Dr. Don, I'm looking for some advice. I bought a home a year ago and paid cash as the interest rates seemed too high. Now it appears that one could borrow against the property and make a fixed income investment that would provide some incremental return. I live in Nevada where there is no state income tax. I have considered a bond mutual fund, but the variation in income looks too dicey. A broker suggested putting together a portfolio of insured muni bonds. What do you think? The house is not part of my current living needs, which are covered with a small pension and investment income that seems to run about $100,000/year. The house is currently worth about $420,000. Thanks in advance, D.J.

D.J.,

This question comes up in a lot of different ways from investors all the time. They are looking to parlay the investment in their home into an investment in the financial markets. For most of us, our personal residence is the largest single investment we have. Where we buy, what we buy and how we finance that investment is very important to our financial health.

Your broker is referring to municipal bonds, or munis for short. If you invest in municipal bonds, the interest income is exempt from federal income taxes and, when held by citizens of the state where the bonds are issued, the interest income is typically exempt from state income tax as well. (There are some exceptions, like Iowa, Oklahoma and Wisconsin, where their residents pay state income tax on most municipal bonds issued in those states.)

What he's suggesting is that you make an arbitrage play by borrowing against your home's equity and investing in insured municipal bonds. If your after-tax cost of debt is less than your after-tax return on the munis, you've created a riskless, or virtually riskless, profit on the transaction.

But there's a lot of I's to dot and T's to cross to make this work. First, you need to be able to take advantage of the interest-expense deduction on your federal taxes. See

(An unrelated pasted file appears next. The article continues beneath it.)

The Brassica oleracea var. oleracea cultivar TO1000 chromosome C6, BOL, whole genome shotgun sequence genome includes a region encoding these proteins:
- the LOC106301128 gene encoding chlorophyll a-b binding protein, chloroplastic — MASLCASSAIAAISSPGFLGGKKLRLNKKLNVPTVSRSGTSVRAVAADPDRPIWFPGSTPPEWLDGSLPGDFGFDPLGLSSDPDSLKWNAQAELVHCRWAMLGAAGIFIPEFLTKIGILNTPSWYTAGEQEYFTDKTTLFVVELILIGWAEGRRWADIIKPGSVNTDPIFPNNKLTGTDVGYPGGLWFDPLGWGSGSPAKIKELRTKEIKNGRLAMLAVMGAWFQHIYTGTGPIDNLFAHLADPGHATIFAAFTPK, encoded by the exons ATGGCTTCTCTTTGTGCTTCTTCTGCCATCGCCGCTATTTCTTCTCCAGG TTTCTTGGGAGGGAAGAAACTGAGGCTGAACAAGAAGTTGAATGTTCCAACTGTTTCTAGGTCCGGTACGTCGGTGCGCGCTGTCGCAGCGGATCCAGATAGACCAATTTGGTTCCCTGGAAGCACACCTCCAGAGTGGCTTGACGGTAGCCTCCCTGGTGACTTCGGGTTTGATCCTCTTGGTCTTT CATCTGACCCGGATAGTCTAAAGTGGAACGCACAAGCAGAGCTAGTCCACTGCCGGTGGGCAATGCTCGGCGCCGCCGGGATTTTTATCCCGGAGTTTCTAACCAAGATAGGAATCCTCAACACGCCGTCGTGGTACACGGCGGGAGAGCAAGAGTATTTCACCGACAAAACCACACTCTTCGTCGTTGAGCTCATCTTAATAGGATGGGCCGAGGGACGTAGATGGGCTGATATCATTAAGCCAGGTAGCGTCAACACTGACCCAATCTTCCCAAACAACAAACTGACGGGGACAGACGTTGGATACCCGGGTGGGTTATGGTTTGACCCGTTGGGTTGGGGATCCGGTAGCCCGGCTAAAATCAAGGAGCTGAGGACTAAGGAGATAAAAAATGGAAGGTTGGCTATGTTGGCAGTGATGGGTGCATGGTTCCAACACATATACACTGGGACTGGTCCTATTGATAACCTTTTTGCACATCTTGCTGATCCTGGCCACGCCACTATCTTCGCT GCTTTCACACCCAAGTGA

IRS Publication 550 --

Investment Income and Expenses

for more information on the tax deductibility of this interest expense. You also need to consider how closing costs will impact the effective cost of borrowing the money. Finally, you have to be sure not to invest in municipal bonds whose interest is subject to the alternate minimum tax. My colleague

Elizabeth Roy

provides additional

detail about municipal bonds' tax.

Is there going to be enough spread in the transaction to make it viable? If your after-tax return on your muni portfolio is 5.25% and your after-tax cost of debt is 4.5%, then your spread is 0.75%. Assuming an 80% loan-to-value on your $420,000 home, you would have a $336,000 mortgage. In your first year, you would earn about $2,500 more than your mortgage interest expense, and that ignores the cash-flow considerations in the transaction.

First of all, you'll have a monthly mortgage payment to make, and the transaction costs associated with matching the cash flows in the muni portfolio to the cash flows required by the mortgage will be onerous and will reduce the effective yield on the muni portfolio. In other words, if you have to match the cash flows, you're not going to get the spread and the $2,500 isn't a sure thing after all.

An insured muni has minimal risk as to the loss of principal, but that doesn't mean that its price can't fluctuate with changing interest rates. If you have to sell a security, you could realize a loss on the investment. That's one of the details in trying to match the cash flows. Municipal markets also aren't as price-efficient as the U.S. Treasury market, making transactions fairly expensive.

Taking out the loan and using the money to invest in the stock market or bond market should improve the spread between what you earn in investment returns and what you pay in interest expense, but there will be a lot more risk in the portfolio. Your comment that investing in a bond fund would be too dicey makes me think that you would be unwilling to take on that risk.

Dr. Dr. Don Taylor has been an investment professional for nearly 15 years, most recently as the treasurer for a nonprofit organization where he managed more than $300 million in assets. He is a chartered financial analyst, holds a Ph.D. in finance and has taught investment and personal finance courses at the University of Wisconsin and at Florida Atlantic University. Dr. Don's Portfolio Rx aims to provide general investing information. Under no circumstances does the information in this column represent a recommendation to buy or sell. Dr. Don welcomes your inquiries and feedback at

portfoliorx@thestreet.com .